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Published February 5, 2018

As a character, the ‘psychopath’ is one of the most overused and misunderstood figures on screen; if a writer requires a demonic genius to creatively maim beautiful young women, use a psychopath. Or if the story needs an unstoppable force of nature to pursue the protagonist beyond the limits of a normal person, just use a psychopath. Representing the deep abyss of what a human might be capable of, on-screen psychopaths have become a waste-basket collection of aggressive clichés.

Enter Elwood (portrayed by Christopher Abbott), the horrifying antagonist of Sweet Virginia. Abbott gives an awkward, queasy performance that’s brilliant for the role. At once he’s snide and manipulating, warning Lila (Imogen Poots), the woman who hired him to murder her husband, what might happen if he doesn’t get paid. As he waits for the money he lingers in a small Alaskan town, leaning on the sympathies of Sam (Jon Bernthal), manager of the local motel, evoking the figure of a pathetic and mewling drifter to befriend him. As the days tick by and Lila confesses she can’t pay up, Elwood’s fits of bestial rage escalate. The most terrifying part of the film is watching this psychopath unravel as the awkward balance he’s built within himself goes completely off-kilter. At one point or another we’ve all met someone who just seems wrong, like their face is a lopsided mask, or their eyes are blank balls of glass. Elwood is this kind of psychopath, one that exists in the real world.

Indeed, Sweet Virginia’s greatest strength is its characters. The plot itself isn’t particularly compelling, the scope is small, and the dialogue isn’t sharp or witty. What the spoken words do achieve, however, is elevating a small cast of characters into a group of people who feel real. With subtle, understated performances, every actor on screen brings a beautiful humanity to even the most conflicted motivations, particularly Rosemarie DeWitt as she struggles with her apathy following her husband’s murder, a collateral death in the film’s opening scene. 19-year-old Odessa Young, too, belies her inexperience as an actor and holds her own alongside Jon Bernthal. Their surrogate father-daughter relationship could easily have been an inconsequential vignette, barely featured for ten minutes of the film, but handled by two such competent actors the brief and touching scenes shared between them almost form a complete subplot.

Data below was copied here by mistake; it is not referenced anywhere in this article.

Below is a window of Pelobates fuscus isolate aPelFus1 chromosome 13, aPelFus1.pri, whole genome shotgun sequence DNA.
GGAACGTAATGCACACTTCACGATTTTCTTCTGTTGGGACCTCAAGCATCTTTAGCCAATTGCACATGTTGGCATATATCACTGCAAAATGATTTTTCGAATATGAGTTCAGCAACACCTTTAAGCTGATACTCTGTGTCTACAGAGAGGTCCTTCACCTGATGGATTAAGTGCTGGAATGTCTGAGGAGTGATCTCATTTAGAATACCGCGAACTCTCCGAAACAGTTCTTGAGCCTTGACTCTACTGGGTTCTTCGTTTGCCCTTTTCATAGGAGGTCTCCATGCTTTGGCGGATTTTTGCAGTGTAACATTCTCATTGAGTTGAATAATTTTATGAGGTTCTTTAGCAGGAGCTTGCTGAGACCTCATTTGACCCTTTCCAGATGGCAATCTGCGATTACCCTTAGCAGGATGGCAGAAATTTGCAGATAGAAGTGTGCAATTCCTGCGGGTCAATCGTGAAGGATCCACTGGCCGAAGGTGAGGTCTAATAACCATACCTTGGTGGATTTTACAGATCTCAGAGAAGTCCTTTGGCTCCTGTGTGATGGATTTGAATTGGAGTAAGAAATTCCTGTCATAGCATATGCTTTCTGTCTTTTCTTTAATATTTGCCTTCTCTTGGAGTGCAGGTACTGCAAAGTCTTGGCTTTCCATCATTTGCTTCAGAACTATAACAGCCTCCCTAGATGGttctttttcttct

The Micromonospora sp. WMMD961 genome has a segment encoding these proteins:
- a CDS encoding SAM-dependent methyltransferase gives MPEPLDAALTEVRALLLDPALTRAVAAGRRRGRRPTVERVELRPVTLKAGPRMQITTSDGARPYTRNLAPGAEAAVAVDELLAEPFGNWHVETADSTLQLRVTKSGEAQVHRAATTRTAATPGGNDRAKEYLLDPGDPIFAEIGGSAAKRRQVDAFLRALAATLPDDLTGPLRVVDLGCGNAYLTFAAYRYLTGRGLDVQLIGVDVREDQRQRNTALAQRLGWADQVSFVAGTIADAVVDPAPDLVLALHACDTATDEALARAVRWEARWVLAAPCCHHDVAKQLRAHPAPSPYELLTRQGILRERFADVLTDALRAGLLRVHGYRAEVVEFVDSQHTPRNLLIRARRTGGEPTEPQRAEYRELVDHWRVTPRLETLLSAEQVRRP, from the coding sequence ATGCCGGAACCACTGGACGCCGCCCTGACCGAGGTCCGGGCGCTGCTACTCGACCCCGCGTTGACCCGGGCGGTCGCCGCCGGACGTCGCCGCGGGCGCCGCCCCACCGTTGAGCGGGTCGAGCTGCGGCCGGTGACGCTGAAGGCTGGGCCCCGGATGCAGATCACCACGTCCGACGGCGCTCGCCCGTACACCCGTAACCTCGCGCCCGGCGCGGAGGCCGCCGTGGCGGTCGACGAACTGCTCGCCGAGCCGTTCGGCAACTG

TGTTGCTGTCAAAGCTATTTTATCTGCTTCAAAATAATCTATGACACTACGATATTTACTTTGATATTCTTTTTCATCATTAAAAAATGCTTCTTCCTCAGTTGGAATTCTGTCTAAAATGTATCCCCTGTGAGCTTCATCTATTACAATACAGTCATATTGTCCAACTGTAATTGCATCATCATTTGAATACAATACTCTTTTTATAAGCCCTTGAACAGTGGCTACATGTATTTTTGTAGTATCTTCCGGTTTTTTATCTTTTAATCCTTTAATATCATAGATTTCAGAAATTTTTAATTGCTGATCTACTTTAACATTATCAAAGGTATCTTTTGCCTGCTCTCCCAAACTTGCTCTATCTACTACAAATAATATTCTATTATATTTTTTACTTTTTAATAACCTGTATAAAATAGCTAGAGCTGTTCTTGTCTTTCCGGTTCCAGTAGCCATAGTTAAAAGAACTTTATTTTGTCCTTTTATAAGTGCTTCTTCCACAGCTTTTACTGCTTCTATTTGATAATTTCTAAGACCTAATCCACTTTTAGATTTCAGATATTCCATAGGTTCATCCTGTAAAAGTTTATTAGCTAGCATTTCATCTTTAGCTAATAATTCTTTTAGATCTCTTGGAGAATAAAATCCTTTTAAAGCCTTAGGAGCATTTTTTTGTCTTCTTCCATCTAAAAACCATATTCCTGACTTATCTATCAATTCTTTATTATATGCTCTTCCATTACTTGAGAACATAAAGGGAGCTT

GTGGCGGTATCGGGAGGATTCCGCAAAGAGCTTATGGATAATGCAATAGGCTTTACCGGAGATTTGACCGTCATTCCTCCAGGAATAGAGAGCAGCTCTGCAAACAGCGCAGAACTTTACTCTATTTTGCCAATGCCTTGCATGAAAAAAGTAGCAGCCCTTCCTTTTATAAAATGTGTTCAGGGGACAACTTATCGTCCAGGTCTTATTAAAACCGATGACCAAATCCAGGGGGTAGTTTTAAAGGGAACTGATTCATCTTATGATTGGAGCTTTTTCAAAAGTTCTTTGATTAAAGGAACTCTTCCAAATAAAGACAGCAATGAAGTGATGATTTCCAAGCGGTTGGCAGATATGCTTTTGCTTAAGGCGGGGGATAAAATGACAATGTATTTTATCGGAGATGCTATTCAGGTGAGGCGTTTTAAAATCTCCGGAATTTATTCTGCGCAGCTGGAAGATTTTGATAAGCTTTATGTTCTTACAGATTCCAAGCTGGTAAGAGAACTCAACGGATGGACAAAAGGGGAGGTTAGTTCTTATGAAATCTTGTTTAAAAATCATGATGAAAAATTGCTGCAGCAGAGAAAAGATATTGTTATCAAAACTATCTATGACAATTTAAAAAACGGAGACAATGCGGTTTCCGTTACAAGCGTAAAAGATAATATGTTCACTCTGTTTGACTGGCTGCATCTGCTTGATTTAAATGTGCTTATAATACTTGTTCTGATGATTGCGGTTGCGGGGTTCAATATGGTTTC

Jon Bernthal, though, is undoubtedly the heart of this film, his performance grounding a collection of characters who are often difficult to empathise with. Sam, a softly-spoken bull-rider who’s retired and now runs a motel, is a departure from Bernthal’s usual repertoire, so often typecast as a criminal or tough-guy. But over his career Bernthal has repeatedly hinted at his depth as an actor, which is why it’s so exciting to finally see him be given the opportunity to break from convention and portray a character who is more often at the receiving end of a beating rather than the one handing out the punches.

Jon Bernthal stars as Sam in Sweet Virginia.

It’s Bernthal’s vulnerability in this film that makes his interactions with Abbott so evocative. As the retired rodeo star, with early-onset Parkinson’s from a lifetime of head injuries, Bernthal stands to represent the twenty-first century America; a worn-out cowboy offering protection and shelter for anyone who needs it, but so stripped of youth and vitality that he can’t even stand up to a guest clearly beating his wife, or recognise the psychopath he’s slowly befriending. Abbott is the enemy within, an instrument used by families to destroy each other, desperate to imitate and appropriate the power and masculinity of Bernthal as he timidly tries on the motel manager’s stars & stripes hat. This analogy makes the finale of the film all the more chilling; Bernthal’s weapon of choice is a Nazi rifle his grandfather acquired in the Second World War. Though Sweet Virginia is a single film, when seen within the rising tide of the alt-right in America, it’s an uncomfortable resolution when the only way an impotent and aging America can overcome its adversaries is when it holds a fascist rifle in its shaking hands.

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